So, now that we caught your attention (and that you have your ears filled with good music) let’s start!
You may or may not know that this kingdom in the 60s was famous for its music. Local musicians were listening to what was happening in the west and combining it with traditional Khmer sounds.
A unique music style was born. It combined the best of both worlds, a kind of Asian psychedelic garage rock, taking inspiration from the surf rock of bands such as The Beach Boys or the psychedelic tunes of Grateful Dead or Jefferson Airplane. Basically an oriental version of the hippie movement!
A compilation of Khmer rock and roll.
In case you are into this style of music, or just want to dive in Cambodian culture, you can listen to this beautiful compilation of some of the best sounds of the Khmer 60s.
This brings up an interesting story, since an American tourist travelling in Cambodia managed to buy some old cassette tapes and made this album!
We can’t forget that most of these musicians were killed in the late 70s and this music destroyed by the Khmer Rouge. This period has been almost forgotten until recently.
One of the reasons of this revival is the movie ‘Don’t think I’ve forgotten’, by John Pirozzi, about the Cambodia’s lost rock and roll. You can have a look at the trailer here or you can watch it online or download it in the movie’s website here.
Marketing materials for the documentary movie that brought attention to this genre.
If we have to highlight one singer, there is a name from that period who is above all the others. Sometimes called ‘the King of Khmer music’ or ‘The Golden Voice’, Sinn Sisamouth (borned in 1932, executed by the Khmer Rouge in 1976) is unavoidable. He’s a kind of mixture between Elvis Presley and Frank Sinatra with, of course, an Asian twist. He was actually a nurse but soon became the most famous Cambodian singer. Both common people and the Royal family loved him and became a protégé, often performing for the Queen Kossomak Nirirath.
His prolific nature as a singer-songwriter can’t be denied, as we can see in this list of 1200 songs in his Wikipedia discography page. He often got inspiration by western songs and created beautiful renditions of classics we may recognize from western musicians but probably looking even better in Khmer!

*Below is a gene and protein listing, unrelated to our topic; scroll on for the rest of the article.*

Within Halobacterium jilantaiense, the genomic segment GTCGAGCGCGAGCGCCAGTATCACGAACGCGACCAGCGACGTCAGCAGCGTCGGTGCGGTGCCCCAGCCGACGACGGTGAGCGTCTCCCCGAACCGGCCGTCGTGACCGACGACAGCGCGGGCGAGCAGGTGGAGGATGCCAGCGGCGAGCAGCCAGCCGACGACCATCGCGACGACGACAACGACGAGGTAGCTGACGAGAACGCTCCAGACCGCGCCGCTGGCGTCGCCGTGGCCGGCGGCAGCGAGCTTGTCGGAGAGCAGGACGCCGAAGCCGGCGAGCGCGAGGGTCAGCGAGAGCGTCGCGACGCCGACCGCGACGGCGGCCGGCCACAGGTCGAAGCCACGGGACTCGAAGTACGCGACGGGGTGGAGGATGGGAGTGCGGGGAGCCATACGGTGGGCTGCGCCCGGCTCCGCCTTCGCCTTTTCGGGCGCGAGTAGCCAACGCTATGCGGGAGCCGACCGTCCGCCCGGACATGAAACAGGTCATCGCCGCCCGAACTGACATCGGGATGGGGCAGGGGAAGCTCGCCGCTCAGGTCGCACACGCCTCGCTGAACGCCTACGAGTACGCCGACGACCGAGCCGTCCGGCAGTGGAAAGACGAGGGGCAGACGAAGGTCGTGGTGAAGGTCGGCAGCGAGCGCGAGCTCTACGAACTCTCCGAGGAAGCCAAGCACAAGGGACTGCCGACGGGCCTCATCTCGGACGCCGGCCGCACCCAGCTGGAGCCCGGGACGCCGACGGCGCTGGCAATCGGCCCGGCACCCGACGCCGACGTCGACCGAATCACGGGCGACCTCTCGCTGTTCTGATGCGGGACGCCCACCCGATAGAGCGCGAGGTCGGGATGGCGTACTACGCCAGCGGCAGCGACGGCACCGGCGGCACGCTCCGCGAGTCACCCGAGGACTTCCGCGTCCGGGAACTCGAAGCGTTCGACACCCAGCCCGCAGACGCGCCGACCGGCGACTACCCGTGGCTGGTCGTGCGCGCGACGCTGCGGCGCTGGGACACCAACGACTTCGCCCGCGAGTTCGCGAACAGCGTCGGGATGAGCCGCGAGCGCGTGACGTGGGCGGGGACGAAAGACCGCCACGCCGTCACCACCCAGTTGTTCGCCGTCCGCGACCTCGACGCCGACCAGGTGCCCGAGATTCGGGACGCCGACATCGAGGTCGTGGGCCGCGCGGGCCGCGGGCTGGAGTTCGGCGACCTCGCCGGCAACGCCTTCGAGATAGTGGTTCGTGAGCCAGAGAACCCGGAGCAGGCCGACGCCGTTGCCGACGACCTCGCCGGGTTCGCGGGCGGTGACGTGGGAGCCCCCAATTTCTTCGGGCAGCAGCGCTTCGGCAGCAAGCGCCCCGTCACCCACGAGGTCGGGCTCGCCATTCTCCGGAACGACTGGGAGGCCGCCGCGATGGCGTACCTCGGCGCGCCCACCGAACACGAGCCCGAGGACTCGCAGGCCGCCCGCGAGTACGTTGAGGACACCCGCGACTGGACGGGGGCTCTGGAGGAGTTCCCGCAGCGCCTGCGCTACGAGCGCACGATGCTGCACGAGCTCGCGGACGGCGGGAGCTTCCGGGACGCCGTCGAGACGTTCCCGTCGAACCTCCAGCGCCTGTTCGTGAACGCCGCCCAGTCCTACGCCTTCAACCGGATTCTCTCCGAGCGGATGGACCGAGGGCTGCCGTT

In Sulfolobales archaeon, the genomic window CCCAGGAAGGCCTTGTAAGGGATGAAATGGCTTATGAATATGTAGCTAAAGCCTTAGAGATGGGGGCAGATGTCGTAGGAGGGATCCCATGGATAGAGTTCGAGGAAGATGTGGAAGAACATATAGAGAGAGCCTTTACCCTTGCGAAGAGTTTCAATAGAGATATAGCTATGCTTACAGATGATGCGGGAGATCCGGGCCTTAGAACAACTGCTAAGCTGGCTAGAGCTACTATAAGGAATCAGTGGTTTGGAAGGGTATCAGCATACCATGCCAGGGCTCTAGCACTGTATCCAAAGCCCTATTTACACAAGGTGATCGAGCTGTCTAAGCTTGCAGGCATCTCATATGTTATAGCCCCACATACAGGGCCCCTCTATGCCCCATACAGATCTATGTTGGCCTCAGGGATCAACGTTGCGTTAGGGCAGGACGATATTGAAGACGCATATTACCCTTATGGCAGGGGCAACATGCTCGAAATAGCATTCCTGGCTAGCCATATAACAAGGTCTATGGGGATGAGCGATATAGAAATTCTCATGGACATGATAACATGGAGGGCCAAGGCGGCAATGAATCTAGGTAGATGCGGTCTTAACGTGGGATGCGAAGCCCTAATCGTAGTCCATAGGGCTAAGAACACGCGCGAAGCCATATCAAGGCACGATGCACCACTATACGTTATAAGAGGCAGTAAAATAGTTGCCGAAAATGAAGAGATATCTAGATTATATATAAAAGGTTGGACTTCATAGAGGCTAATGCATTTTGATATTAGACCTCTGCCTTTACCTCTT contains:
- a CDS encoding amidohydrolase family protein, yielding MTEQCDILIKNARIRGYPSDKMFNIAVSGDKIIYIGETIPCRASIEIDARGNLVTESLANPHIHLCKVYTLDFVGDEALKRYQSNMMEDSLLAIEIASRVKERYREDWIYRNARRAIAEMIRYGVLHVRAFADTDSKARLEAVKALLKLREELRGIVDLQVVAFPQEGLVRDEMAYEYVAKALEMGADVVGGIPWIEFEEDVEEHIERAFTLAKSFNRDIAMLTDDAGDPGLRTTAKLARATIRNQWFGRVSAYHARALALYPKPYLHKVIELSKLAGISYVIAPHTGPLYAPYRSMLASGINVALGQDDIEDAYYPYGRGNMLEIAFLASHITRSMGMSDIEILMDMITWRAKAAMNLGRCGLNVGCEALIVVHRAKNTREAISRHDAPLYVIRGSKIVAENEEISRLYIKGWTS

One of our favourites is definetely ‘Quando quando quando‘ from an old italian singer.
An example of cover for one of the many Sinn Sisamouth’s albums.
The second most famous artist of that period is the singer of the song at the beginning of this article. A performer called Ros Sereysothea was first a poor lady from a rural background and discovered while singing in weddings. She was then able to achieve the status of Queen of Khmer Rock and Roll. Some examples of songs are ‘Jam 10 Kai Theit‘ or ‘Penh Jet Thai Bong Mouy (Ago Go)‘.
Another musician from this period is Yol Aularong (check an example of song here or, our favourite, ‘riding a cyclo‘). The New York Times describes him as “a charismatic proto-punk who mocked conformist society”. What’s better for an iconoclast Cambodian musician from the 60s?
Also worth listening is Mao Sareth, a singer from Battambang province (example of song here).
However, as we mentioned above, all of these musicians were killed during the Khmer Rouge. All but one, Sieng Vanthy, who said to the Khmer Rouge she was a banana seller and managed to survive.
A big cultural difference compared to the one of the reign of King Norodom Sihanouk. He was a music lover, played saxophone, was a jazz fan and promoted this new mix of east and west culture, old and new.
Some other album covers from the sixties.
But of course, this is not only an article to look at the past, butalso to remember the present. Noawadays many bands are bringing back this style of music, adapting it to contemporary sounds while mainting the energy this 60’s rock and roll was famous for.
While in Cambodia, you can also attend one of the very energetic performances of Kampot Playboys or of Bokor Mountain Magic Band. Listen here and here, the latter one performing a very famous song from the sixties.
Based in California, Dengue Fever, a Khmer-American band, is probably the most famous of this rising genre. They are bringing back the Cambodian rock and roll from the 60s and coating it with sonorities of the present.